Juicing the Game: Drugs, Power, and the Fight for the Soul of Major League Baseball

Overview

In Juicing the Game, award-winning journalist Howard Bryant offers the only big-picture look at the insidious manner in which performance-enhancing drugs infested baseball as the game’s leaders stood idly by, reaping the rewards.

Combining hard-hitting investigative journalism with interviews with baseball heavyweights such as Jason Giambi, Commissioner Bud Selig, union head Donald Fehr, and Hall of Famer Reggie Jackson among many others, Juicing the Game is the ...

See more details below
Paperback (Reprint)
$17.89
BN.com price
(Save 22%)$23.00 List Price
Other sellers (Paperback)
  • All (40) from $1.99   
  • New (9) from $4.22   
  • Used (31) from $1.99   
Juicing the Game: Drugs, Power, and the Fight for the Soul of Major League Baseball

Available on NOOK devices and apps  
  • NOOK Devices
  • NOOK HD/HD+ Tablet
  • NOOK
  • NOOK Color
  • NOOK Tablet
  • Tablet/Phone
  • NOOK for Windows 8 Tablet
  • NOOK for iOS
  • NOOK for Android
  • NOOK Kids for iPad
  • PC/Mac
  • NOOK for Windows 8
  • NOOK for PC
  • NOOK for Mac
  • NOOK Study
  • NOOK for Web

Want a NOOK? Explore Now

NOOK Book (eBook)
$16.99
BN.com price

Overview

In Juicing the Game, award-winning journalist Howard Bryant offers the only big-picture look at the insidious manner in which performance-enhancing drugs infested baseball as the game’s leaders stood idly by, reaping the rewards.

Combining hard-hitting investigative journalism with interviews with baseball heavyweights such as Jason Giambi, Commissioner Bud Selig, union head Donald Fehr, and Hall of Famer Reggie Jackson among many others, Juicing the Game is the definitive book on both the steroid scandal and the era it has irreversibly tainted. BACKCOVER: “A rich and measured tale of the last dishonest decade . . . No more comprehensive, balanced or fair account exists. Bryant carefully and powerfully builds his case. The self-inflicted catastrophe could have no better chronicler.”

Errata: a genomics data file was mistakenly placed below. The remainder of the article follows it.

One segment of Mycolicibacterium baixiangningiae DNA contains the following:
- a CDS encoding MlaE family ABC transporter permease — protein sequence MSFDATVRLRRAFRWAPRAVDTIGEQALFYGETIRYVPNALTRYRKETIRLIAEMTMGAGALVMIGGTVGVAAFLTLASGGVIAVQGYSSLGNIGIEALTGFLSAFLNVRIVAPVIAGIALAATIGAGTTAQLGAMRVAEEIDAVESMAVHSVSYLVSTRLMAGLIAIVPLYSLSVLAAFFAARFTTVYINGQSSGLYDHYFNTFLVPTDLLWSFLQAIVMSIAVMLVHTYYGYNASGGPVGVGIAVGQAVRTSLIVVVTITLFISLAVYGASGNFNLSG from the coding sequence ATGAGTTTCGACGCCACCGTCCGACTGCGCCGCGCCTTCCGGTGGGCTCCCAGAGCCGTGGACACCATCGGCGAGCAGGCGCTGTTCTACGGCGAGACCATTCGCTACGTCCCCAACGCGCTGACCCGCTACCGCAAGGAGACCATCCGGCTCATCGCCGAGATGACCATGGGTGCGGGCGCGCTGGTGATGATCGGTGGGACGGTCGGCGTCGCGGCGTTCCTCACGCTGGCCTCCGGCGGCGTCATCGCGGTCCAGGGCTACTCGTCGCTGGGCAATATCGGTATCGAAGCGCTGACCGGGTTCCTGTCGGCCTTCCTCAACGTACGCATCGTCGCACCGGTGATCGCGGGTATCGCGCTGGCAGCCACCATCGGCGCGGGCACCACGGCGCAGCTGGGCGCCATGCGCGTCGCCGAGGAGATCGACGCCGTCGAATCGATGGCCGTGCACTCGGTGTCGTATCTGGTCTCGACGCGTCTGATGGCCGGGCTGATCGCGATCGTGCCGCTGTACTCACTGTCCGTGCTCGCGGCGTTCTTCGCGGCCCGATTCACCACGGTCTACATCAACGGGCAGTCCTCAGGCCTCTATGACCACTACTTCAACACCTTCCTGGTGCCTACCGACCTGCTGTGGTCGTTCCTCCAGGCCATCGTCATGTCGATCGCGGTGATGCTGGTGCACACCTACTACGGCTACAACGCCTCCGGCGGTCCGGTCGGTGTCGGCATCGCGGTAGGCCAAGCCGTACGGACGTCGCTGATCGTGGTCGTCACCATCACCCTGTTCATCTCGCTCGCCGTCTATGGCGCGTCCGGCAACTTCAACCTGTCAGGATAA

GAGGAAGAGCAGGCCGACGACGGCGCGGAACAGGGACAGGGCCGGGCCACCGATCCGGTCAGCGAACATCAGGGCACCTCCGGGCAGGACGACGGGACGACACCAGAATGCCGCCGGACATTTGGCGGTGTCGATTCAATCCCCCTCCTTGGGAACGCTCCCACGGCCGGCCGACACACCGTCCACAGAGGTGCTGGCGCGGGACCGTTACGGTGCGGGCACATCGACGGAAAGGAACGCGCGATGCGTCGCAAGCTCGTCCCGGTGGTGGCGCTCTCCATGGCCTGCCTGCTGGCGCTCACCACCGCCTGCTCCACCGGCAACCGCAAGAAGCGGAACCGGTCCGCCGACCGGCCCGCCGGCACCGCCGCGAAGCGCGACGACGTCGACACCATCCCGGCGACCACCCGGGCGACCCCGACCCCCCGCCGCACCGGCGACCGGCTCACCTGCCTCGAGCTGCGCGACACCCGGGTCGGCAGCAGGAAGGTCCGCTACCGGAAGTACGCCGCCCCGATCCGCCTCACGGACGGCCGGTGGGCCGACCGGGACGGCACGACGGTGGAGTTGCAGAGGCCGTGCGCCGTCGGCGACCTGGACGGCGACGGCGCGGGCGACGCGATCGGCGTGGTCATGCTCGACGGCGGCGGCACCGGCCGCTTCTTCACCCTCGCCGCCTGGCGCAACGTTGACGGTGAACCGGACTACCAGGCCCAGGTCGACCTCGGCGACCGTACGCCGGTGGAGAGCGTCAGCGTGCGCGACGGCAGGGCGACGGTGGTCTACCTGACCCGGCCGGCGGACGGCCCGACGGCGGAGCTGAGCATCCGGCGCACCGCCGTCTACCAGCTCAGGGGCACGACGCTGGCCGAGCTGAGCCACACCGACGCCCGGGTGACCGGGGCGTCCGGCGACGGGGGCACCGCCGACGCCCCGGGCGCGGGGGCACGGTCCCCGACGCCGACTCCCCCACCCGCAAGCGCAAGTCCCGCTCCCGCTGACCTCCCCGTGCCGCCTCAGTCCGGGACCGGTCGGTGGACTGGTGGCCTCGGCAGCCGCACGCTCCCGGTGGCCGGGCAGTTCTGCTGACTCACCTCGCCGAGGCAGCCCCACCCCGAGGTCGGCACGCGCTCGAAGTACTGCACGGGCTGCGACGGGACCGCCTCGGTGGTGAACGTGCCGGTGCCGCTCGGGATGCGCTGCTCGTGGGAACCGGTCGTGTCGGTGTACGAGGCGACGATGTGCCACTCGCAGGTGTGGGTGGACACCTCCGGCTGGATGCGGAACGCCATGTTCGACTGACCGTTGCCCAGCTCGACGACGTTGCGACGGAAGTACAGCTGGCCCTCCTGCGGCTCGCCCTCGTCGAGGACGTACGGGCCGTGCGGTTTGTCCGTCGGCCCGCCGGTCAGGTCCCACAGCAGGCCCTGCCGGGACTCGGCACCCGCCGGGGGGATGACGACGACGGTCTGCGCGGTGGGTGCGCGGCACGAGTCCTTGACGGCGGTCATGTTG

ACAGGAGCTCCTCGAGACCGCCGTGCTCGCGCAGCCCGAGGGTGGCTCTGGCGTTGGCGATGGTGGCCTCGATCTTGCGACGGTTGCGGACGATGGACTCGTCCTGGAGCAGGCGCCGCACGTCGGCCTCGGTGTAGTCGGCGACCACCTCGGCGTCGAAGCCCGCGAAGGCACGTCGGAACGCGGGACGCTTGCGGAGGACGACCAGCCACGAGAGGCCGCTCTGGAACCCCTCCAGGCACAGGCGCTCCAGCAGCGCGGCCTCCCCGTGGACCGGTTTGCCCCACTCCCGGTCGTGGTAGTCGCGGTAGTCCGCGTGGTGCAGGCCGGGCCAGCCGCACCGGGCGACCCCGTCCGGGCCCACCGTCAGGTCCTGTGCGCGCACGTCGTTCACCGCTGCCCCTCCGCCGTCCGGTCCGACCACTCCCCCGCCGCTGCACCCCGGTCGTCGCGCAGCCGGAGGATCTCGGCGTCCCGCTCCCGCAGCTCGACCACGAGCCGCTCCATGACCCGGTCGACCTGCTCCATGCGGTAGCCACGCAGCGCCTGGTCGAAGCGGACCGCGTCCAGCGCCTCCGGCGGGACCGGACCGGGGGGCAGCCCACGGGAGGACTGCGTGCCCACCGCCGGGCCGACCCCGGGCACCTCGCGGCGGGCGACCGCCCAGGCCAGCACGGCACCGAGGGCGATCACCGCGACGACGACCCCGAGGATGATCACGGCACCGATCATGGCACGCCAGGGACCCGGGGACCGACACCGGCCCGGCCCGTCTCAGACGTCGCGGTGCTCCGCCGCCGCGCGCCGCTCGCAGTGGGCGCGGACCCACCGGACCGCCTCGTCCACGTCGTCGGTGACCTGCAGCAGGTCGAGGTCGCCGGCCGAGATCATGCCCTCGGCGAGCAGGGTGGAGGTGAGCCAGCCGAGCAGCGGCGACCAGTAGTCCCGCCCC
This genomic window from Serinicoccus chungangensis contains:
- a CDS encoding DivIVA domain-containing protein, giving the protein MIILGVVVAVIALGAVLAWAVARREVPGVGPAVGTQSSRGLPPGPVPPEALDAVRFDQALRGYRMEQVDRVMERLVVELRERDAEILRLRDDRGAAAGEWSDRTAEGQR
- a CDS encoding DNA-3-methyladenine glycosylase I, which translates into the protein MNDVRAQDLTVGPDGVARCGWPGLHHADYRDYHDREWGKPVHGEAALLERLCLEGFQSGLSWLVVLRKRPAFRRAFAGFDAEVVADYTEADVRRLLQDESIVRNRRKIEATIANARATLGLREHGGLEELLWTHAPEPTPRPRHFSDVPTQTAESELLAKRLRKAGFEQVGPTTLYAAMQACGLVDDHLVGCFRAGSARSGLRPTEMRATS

Los Angeles Times 

“If there ever was a ‘must read’ sports book of its time, this is it. Because of the undeniable truths it tells, Bryant’s book is essential reading.”
—The Washington Post Book World

Read More Show Less

Editorial Reviews

From Barnes & Noble
Jose Canesco's bestselling Juiced was a personal tell-all about baseball drug use. Howard Bryant's Juicing the Game is the first book to chronicle the entire history of the Age of Steroids, from which the major leagues are still attempting to recover. The Boston Herald sports columnist describes how baseball, in its effort to rebound from the devastating 1994 players' strike, ignored the warning signals of this developing crisis. The entire book is informed by Bryant's extensive interviews with players, team owners, and league officials.
Michiko Kakutani
Mr. Bryant's book, which draws upon in-depth interviews with players, baseball executives, union leaders, team managers and journalists, is informed by a deep knowledge of baseball history. And it's valuable not only for its lucid, unvarnished account of the steroid scandal and its long-term consequences for the game, but also for putting that scandal in context with other conflicts like the decades-old clash between owners and players, the divisiveness fostered by the growing importance of television (which tends to showcase individual heroics over team efforts, home runs over less spectacular plays) and pitchers' complaints that the game's recent infatuation with offense has devalued their own craft.Indeed, the post-strike years would see what Mr. Bryant calls "a power surge the likes of which the game hadn't seen since the 1930's."
— The New York Times
Larry Moffi
If ever there was a "must read" sports book of its time, this is it. Because of the undeniable truths it tells, Bryant's book is essential reading. His argument depends less on statistics and figures than on his willingness to uncover what many people suspected and more than a few knew to be true.